Your doctor may call this “irritant contact dermatitis.” It's the most common skin reaction to a beauty product. It can cause burning, stinging, itching, and redness in the area where you apply the product. If your skin is dry or injured, it loses some of its natural protection against irritants.
An itchy red rash after using skincare products is a clear sign of an allergic reaction. But sometimes skincare products can cause more subtle symptoms, like dryness and flakiness, pimple-like bumps, and uneven skin tone. This may be due to irritation caused by a certain ingredient.
A toner's job is meant to gently refresh your skin without stripping it of its natural moisture. This means toner won't irritate sensitive skin or cause excessive dryness. Toner also prepares the skin to drink up your post-cleansing moisturizer and any other skin treatments that you may apply.
If the toner you're using contains alcohol, you may get the “clean” and “tight” feeling associated with using alcohol-based toners on the skin, but this ingredient will strip the skin of water, which results in dead cell build up and dull looking skin, says celebrity esthetician Renee Rouleau.
There are no specific side effects of toner on face. However, one can get dry or irritated skin after using a toner. If this happens, it is best advised to switch your toner. Also, make sure to go for a toner with no or minimal alcohol content as it can lead to dry and damaged skin.
If you're using a super gentle toner that focuses on hydration, you can most likely use it daily. However, if your toner includes stronger active ingredients like AHAs or BHAs, "it shouldn't be used more often than a couple of times weekly," Herrmann says.
How Do You Know Your Skin Toner Is Working? You may notice and feel the benefits of a toner immediately, with your skin feeling cleansed and refreshed. However, after 1 to 2 weeks of daily use, your skin will begin to appear softer and smoother. Additionally, your skin may appear more clear and bright.
'The alcohol found in toners can be a trigger for rosacea, increase the risk of breakouts in acne-prone skin or exacerbate sensitivity,' reveals cosmetic dermatologist Dr Sam Bunting. This means that regular use of toners could leave the skin irritated, inflamed and vulnerable to environmental damage.
Burning and stinging is a big red flag that the toner is too harsh for your skin. Instead look for one that leaves your skin feeling fresh and clean, but not stripped. If you're seeing a dermatologist, ask before using a toner.
Toner is a multi-tasking skin-care weapon known for its benefits for the appearance of your skin, including a brighter, glowier complexion — but too much of it can lead to over-exfoliation, dryness or stripping of the skin.
At night, the toner will help complete your cleansing routine by removing any dust, makeup, or impurities that the cleanser missed, as well as any oily residue left over from your cleanser. If your skin is especially dry, you may want to start by using toner only once a day at night.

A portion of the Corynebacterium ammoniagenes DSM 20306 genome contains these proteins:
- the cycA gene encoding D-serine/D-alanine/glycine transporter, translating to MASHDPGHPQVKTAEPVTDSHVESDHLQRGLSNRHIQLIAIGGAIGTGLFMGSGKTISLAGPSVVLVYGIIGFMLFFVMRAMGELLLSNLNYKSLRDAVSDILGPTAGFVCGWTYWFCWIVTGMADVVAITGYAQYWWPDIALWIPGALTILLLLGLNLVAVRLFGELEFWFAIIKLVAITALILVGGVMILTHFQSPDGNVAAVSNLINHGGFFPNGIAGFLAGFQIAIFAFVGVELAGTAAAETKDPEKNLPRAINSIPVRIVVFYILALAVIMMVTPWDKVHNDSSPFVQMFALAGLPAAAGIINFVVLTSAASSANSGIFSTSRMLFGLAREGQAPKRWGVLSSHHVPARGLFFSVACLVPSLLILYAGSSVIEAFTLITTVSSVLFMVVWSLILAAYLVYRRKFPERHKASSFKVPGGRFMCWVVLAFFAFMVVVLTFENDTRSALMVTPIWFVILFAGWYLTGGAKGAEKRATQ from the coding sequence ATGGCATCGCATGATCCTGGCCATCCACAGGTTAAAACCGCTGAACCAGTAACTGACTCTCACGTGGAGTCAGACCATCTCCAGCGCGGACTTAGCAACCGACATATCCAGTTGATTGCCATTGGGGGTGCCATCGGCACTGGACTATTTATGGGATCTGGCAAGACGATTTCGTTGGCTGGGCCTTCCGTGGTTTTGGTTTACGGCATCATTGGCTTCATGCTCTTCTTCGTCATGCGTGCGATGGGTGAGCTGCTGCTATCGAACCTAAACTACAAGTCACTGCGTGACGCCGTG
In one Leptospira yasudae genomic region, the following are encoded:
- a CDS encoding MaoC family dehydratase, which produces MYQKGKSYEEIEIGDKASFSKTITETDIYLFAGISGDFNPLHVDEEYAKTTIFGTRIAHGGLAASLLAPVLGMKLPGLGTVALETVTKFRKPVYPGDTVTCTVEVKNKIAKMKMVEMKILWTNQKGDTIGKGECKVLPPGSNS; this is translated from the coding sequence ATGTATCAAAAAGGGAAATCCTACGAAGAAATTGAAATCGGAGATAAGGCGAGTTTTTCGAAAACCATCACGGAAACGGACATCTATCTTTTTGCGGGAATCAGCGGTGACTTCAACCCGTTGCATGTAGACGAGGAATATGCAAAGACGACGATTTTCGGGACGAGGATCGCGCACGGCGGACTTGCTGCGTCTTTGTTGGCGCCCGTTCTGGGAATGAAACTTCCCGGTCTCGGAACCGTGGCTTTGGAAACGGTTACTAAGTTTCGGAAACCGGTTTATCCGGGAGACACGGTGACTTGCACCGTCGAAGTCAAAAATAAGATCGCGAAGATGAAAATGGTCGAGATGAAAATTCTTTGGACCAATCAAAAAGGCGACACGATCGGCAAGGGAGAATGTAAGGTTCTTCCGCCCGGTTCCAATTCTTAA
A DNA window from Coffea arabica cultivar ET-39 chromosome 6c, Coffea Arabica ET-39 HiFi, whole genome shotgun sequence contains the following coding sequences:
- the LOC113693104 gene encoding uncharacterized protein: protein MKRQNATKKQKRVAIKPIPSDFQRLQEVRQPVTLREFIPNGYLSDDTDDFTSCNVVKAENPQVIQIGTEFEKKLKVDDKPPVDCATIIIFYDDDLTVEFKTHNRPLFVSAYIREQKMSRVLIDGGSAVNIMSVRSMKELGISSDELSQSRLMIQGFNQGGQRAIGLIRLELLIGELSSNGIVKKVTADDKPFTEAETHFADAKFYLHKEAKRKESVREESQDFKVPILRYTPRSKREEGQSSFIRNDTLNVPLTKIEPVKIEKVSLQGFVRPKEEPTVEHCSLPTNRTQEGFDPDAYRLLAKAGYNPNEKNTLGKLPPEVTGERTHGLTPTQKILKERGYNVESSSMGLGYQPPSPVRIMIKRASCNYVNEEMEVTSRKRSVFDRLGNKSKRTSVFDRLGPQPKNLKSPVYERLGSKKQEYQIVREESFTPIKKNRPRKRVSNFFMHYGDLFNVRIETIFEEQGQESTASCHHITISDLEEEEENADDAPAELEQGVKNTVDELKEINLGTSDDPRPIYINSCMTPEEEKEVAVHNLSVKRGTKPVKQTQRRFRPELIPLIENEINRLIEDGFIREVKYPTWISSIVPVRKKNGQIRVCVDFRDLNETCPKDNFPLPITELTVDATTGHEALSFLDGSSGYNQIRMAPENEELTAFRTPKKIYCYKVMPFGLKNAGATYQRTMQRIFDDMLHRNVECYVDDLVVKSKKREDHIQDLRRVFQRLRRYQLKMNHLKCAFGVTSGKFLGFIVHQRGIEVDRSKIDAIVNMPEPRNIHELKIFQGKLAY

You definitely need to apply moisturizer after toner. Moisture is necessary for having healthy, wrinkle-free skin. After using a toner, your skin can absorb and retain moisture better than before; hence you should use a moisturizer.
Toners can help close pores and tighten cell gaps after cleansing, reducing the penetration of impurities and environmental contaminants into the skin. It can even protect and remove chlorine and minerals present in tap water. It acts like a moisturizer.
A hydrating toner (low alcohol content), should not burn at all, while an astringent (due to its higher alcohol content) may slightly sting or burn your skin. So the answer is no, not all toners are supposed to sting.
"Ideally the skin is smooth, supple, and uniform in color," Waldorf said. If your skin feels less bumpy, the size of your pores has been reduced, and you're noticing less marks, acne, and discoloration, your products are likely working.
Use a toner morning and night. But if your skin gets dry or irritated easily, try once a day or every other day. Remember, these toners contain potent ingredients. And for more astringent formulas (designed for oily or acne-prone skin), she suggests using it every two days before gradually ramping up.
When to Pat: Almost your entire skincare regimen — toners, essences, serums, moisturizers, and eye creams included — should be patted into the skin, since liquids, creams, lotions, and gel-based offerings absorb best with this technique. Leave the (gentle!)
Toners can be beneficial for people with sensitive skin. Not only do they clear the skin of possible irritants, but they can also help keep your skin healthy and hydrated. Toners can be used even on sensitive skin that is particularly dry, oily or acne-prone.
Toner is meant to absorb quickly and be left on—it isn't a rinse-off facial cleanser. Think of toner as being similar to astringent or micellar water in this way, which also shouldn't be washed off.
It doesn't have to be dripping wet—just damp.” Rouleau says toner, serum, and moisturizer should occur within 60 seconds of cleansing to prevent moisture from evaporating.